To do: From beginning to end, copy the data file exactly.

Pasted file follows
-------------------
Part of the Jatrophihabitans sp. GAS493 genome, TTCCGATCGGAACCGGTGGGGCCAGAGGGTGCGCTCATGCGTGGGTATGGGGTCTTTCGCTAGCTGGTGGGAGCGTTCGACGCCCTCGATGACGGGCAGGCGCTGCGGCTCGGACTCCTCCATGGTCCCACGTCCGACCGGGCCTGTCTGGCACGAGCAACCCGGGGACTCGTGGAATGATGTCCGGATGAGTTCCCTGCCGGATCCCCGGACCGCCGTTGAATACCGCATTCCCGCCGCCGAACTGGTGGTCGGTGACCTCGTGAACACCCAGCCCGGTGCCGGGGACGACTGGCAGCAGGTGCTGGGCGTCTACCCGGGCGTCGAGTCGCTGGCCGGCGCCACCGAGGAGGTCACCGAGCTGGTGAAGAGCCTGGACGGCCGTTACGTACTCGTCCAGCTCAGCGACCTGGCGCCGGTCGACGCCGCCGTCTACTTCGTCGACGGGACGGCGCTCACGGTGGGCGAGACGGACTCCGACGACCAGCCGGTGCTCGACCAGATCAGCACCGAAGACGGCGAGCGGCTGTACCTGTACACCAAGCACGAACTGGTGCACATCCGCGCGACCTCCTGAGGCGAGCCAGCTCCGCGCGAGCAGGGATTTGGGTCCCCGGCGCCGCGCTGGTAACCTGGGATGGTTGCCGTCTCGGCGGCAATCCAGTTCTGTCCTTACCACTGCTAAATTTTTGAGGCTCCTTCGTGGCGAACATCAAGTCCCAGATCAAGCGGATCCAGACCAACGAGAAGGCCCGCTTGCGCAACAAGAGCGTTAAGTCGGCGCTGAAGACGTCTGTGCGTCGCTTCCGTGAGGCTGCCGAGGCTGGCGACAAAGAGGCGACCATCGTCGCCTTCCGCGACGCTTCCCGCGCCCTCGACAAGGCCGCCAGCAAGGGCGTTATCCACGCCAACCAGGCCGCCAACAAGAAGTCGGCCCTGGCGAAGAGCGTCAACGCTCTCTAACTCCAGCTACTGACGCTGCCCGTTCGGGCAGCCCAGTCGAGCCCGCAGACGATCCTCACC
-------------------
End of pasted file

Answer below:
Part of the Jatrophihabitans sp. GAS493 genome, TTCCGATCGGAACCGGTGGGGCCAGAGGGTGCGCTCATGCGTGGGTATGGGGTCTTTCGCTAGCTGGTGGGAGCGTTCGACGCCCTCGATGACGGGCAGGCGCTGCGGCTCGGACTCCTCCATGGTCCCACGTCCGACCGGGCCTGTCTGGCACGAGCAACCCGGGGACTCGTGGAATGATGTCCGGATGAGTTCCCTGCCGGATCCCCGGACCGCCGTTGAATACCGCATTCCCGCCGCCGAACTGGTGGTCGGTGACCTCGTGAACACCCAGCCCGGTGCCGGGGACGACTGGCAGCAGGTGCTGGGCGTCTACCCGGGCGTCGAGTCGCTGGCCGGCGCCACCGAGGAGGTCACCGAGCTGGTGAAGAGCCTGGACGGCCGTTACGTACTCGTCCAGCTCAGCGACCTGGCGCCGGTCGACGCCGCCGTCTACTTCGTCGACGGGACGGCGCTCACGGTGGGCGAGACGGACTCCGACGACCAGCCGGTGCTCGACCAGATCAGCACCGAAGACGGCGAGCGGCTGTACCTGTACACCAAGCACGAACTGGTGCACATCCGCGCGACCTCCTGAGGCGAGCCAGCTCCGCGCGAGCAGGGATTTGGGTCCCCGGCGCCGCGCTGGTAACCTGGGATGGTTGCCGTCTCGGCGGCAATCCAGTTCTGTCCTTACCACTGCTAAATTTTTGAGGCTCCTTCGTGGCGAACATCAAGTCCCAGATCAAGCGGATCCAGACCAACGAGAAGGCCCGCTTGCGCAACAAGAGCGTTAAGTCGGCGCTGAAGACGTCTGTGCGTCGCTTCCGTGAGGCTGCCGAGGCTGGCGACAAAGAGGCGACCATCGTCGCCTTCCGCGACGCTTCCCGCGCCCTCGACAAGGCCGCCAGCAAGGGCGTTATCCACGCCAACCAGGCCGCCAACAAGAAGTCGGCCCTGGCGAAGAGCGTCAACGCTCTCTAACTCCAGCTACTGACGCTGCCCGTTCGGGCAGCCCAGTCGAGCCCGCAGACGATCCTCACC